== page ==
Sample Resolutions on Key Issues
State lawmakers are considering a number of bills that would impact local school district operations. NJSBA has drafted sample resolutions that local boards of education can adopt and submit to let their state legislators know their stance on pressing legislative issues.
NJSBA encourages local school boards to formally state their position on these issues by approving resolutions and sending them to the governor, legislative leadership, their local legislative representatives, to NJSBA, and other key leaders.
Key Issues NJSBA has drafted sample resolutions on the following issues:
- Sample Resolution to Oppose SEHBP Rate Increases This resolution is provided for boards wishing to express opposition to the proposed premium increases in the School Employees Health Benefits Program for 2023.
- Sample Resolution Asking Gov. Murphy to Make Educators a Priority for COVID Vaccine The NJSBA has drafted a sample resolution that asks Gov. Murphy to identify school personnel as essential workers, given priority for the available vaccinations.
- “Chapter 44” Financial Relief: This resolution, drafted in collaboration with the NJ Association of School Business Officials, requests that the State Legislature and Governor provide financial relief from any increased health care costs experienced by school districts due to the implementation of P.L.2020, c.44. That law made various changes to the types of health care plans districts must offer their employees, as well as the amount such employees contribute towards the costs of their health care. While some are realizing savings, several districts are experiencing increased health care costs under the law, which was intended to save money for boards of education, school employees and taxpayers.
- Oppose Overreaching Job Protections for Athletic Coaches (S-2843/A-1911): This legislation requires districts to provide head high school athletic coaches with three-year contracts, and assistant with two-year contracts, as well as other inappropriate job protections. If enacted, this bill will tie the hands of local school board members and administrators, preventing them from making sound personnel decisions they deem to be in the best interest of students, parents and the overall school community.
- Sample Resolution in Support of Federal SMART Act Funding
- Sample Resolution Condemning Racism
- Oppose Delay in Transmission of Property Tax Revenue to School Districts (A-3902): This legislation would authorize the Department of Community Affairs to permit municipalities to delay the payment of property tax revenue to school districts during gubernatorial-declared emergencies.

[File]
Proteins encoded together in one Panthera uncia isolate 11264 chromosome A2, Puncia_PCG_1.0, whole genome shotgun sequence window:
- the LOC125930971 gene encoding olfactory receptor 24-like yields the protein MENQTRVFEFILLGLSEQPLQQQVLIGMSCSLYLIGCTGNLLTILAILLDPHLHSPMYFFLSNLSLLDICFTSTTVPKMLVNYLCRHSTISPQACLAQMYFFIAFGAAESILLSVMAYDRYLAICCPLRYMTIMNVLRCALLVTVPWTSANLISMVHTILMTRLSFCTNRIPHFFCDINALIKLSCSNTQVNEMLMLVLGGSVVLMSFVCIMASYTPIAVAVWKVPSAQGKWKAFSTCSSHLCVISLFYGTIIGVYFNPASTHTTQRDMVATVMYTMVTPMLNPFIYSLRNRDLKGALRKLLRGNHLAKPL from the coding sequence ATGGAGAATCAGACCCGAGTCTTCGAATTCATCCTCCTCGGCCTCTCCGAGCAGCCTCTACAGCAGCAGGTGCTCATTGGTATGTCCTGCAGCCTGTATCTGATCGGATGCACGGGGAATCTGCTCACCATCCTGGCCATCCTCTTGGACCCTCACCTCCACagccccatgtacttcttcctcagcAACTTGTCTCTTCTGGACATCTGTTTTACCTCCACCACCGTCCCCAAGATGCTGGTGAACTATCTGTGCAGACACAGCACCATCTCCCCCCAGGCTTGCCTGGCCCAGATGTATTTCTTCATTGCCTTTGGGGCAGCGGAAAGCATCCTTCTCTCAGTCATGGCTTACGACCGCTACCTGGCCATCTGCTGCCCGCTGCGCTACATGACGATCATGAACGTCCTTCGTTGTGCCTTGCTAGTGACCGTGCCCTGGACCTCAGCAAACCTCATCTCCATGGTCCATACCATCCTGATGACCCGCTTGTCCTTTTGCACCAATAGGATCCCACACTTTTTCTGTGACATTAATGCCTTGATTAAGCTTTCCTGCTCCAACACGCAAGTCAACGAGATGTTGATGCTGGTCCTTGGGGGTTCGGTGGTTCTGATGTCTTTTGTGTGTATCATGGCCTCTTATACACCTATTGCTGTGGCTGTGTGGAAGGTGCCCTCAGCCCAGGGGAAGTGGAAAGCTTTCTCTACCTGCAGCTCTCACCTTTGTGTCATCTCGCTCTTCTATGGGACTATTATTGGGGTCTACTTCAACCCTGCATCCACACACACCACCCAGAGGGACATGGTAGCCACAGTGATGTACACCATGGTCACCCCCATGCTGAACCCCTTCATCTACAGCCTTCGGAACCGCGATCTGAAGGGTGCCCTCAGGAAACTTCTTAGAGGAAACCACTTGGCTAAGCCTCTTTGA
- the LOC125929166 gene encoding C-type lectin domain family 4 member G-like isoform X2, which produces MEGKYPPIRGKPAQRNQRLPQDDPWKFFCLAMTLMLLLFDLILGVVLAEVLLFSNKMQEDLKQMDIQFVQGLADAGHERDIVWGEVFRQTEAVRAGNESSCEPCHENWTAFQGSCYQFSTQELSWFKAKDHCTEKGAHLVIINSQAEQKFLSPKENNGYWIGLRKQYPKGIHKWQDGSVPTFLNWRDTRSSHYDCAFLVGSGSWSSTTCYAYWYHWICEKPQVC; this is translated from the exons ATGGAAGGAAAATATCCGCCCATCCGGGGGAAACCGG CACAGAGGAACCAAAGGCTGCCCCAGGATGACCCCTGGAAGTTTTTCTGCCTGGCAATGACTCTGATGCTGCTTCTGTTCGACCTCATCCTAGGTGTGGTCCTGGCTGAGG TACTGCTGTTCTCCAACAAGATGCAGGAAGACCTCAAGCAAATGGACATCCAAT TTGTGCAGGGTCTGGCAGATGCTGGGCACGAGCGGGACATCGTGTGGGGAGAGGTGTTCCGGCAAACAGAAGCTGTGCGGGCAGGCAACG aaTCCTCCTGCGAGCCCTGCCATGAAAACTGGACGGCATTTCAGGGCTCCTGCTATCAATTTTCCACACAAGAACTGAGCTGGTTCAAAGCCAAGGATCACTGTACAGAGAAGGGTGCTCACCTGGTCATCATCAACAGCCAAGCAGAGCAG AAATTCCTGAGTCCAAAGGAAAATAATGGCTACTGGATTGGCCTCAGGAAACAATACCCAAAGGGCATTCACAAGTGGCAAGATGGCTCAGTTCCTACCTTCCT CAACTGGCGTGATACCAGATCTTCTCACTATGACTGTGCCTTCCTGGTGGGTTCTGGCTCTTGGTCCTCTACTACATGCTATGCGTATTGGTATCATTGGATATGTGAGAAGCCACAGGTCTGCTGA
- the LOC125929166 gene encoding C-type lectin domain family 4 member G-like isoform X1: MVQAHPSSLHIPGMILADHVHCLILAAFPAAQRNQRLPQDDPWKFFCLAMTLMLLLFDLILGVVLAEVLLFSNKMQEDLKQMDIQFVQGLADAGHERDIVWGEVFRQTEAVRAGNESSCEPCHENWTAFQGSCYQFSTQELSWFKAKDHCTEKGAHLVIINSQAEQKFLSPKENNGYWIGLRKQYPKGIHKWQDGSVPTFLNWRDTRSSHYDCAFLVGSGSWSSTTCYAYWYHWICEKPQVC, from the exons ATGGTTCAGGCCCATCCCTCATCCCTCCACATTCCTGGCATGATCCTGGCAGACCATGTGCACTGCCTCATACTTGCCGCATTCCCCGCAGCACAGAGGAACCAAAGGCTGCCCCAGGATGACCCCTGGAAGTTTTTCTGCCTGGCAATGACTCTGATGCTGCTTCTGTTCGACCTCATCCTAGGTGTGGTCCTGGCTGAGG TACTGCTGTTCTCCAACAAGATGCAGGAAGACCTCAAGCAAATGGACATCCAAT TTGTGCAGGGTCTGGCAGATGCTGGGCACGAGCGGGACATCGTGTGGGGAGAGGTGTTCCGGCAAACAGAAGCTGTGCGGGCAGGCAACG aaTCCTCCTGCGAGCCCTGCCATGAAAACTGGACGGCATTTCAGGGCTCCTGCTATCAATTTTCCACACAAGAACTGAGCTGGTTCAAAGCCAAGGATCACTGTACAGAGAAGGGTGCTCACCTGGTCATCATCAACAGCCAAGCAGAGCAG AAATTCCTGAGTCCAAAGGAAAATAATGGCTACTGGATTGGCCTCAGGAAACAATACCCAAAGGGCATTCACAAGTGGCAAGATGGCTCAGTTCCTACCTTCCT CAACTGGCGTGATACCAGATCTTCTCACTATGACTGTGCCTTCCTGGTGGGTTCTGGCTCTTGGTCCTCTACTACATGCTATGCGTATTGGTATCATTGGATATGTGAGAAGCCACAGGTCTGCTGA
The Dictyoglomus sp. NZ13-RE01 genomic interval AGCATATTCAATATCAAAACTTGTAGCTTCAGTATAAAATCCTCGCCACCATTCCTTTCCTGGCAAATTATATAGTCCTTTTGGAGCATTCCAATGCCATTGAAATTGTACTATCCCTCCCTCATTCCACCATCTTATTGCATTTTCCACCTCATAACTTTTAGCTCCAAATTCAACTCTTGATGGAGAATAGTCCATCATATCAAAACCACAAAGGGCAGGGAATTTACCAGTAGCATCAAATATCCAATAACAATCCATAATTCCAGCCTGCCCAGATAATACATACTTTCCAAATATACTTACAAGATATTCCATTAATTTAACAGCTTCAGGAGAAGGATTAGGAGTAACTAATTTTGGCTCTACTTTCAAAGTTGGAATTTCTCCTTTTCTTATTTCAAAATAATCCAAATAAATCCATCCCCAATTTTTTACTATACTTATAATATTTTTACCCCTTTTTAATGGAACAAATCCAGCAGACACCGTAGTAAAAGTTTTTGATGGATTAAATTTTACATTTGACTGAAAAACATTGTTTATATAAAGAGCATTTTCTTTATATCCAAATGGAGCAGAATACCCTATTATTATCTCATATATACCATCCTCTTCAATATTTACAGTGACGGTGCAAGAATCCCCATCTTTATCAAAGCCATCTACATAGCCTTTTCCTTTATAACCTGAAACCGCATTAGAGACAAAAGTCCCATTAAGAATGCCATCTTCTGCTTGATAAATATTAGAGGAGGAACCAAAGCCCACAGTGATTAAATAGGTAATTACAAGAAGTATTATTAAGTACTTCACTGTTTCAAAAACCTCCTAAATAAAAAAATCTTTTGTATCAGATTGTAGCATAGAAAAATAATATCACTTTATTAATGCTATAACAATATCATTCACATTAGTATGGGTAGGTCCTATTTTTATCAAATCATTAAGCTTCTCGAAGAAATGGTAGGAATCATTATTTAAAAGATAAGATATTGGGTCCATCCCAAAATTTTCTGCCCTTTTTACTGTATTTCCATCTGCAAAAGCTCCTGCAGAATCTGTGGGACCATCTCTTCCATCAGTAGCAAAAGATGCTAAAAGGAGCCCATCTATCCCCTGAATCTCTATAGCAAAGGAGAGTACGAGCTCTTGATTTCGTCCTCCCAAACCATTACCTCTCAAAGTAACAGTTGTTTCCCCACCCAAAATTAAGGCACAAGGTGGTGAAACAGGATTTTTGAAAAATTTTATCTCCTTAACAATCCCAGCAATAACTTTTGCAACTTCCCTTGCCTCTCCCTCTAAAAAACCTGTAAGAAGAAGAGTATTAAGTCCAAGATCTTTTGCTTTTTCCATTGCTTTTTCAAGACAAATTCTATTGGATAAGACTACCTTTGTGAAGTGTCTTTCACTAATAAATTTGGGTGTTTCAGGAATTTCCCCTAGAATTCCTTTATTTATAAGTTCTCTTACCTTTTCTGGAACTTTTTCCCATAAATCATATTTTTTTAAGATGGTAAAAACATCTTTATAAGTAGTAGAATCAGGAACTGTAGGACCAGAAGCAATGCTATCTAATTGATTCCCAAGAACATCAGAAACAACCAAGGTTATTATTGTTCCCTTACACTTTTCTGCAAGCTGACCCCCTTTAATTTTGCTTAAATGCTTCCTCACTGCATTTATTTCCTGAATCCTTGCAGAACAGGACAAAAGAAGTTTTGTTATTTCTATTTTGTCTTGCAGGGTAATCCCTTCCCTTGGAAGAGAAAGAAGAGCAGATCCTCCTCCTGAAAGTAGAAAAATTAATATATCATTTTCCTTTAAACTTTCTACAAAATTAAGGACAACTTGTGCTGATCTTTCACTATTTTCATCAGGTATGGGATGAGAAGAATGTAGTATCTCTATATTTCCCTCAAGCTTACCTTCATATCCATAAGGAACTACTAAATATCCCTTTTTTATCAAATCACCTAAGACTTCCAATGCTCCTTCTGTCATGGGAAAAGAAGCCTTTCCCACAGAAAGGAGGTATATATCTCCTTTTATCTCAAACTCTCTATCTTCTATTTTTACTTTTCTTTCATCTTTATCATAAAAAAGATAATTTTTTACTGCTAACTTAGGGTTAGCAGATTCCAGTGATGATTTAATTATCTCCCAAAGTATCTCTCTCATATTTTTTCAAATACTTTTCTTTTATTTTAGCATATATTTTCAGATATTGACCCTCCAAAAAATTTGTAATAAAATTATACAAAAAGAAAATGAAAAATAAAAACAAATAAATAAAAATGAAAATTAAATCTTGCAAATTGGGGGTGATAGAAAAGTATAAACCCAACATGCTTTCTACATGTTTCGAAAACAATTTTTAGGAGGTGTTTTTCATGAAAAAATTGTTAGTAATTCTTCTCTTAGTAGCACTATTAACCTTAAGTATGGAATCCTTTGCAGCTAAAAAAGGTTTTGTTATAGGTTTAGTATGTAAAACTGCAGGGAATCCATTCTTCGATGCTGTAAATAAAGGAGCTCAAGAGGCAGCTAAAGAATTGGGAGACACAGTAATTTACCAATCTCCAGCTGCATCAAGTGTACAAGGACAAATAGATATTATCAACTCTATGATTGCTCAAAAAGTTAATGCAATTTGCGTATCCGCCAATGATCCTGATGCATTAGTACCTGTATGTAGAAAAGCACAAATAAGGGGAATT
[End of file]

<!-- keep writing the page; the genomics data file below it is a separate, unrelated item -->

- Oppose Anti-Subcontracting Legislation(S-2303): This legislation would place several burdensome and expensive hurdles in the way of school districts seeking to outsource non-instructional programs and services. The NJSBA believes the decision to subcontract a service is – and must remain – a non-negotiable, managerial prerogative so that boards of education can effectively and efficiently manage their resources and quickly respond to a fiscal emergency. By essentially taking the subcontracting option off the table, boards of education will be forced to consider other alternatives to balance their budgets, such as cuts in programs and services, teacher layoffs, tax increases, or some combination of the three. None of these options are in the best interests of either students or taxpayers and should only be employed as a last resort.
- Oppose Tenure-Like Protections for Support Staff(S-993/A-631): This legislation would establish overreaching, tenure-like protections for non-teaching staff and likely result in time-consuming, expensive legal challenges to a board of education’s personnel actions. The NJSBA strongly opposes the measure as it would prevent districts from effectively managing employee conduct and performance. The legislation will impede a district’s ability to respond to a budgetary shortfall, a decline in enrollment, or changing educational needs or priorities. It will also likely lead to costly litigation that will force school districts to spend a greater share of their limited resources in the courtroom rather than in the classroom.
When local school boards approve a resolution on these or other education issues, NJSBA asks that a copy be sent to: Anette Airey, Governmental Relations Department, New Jersey School Boards Association, 413 W. State St., Trenton, NJ 08618; or via her email.
The Office of Legislative Services website contains a list of state legislators sorted by name, municipality and Legislative district.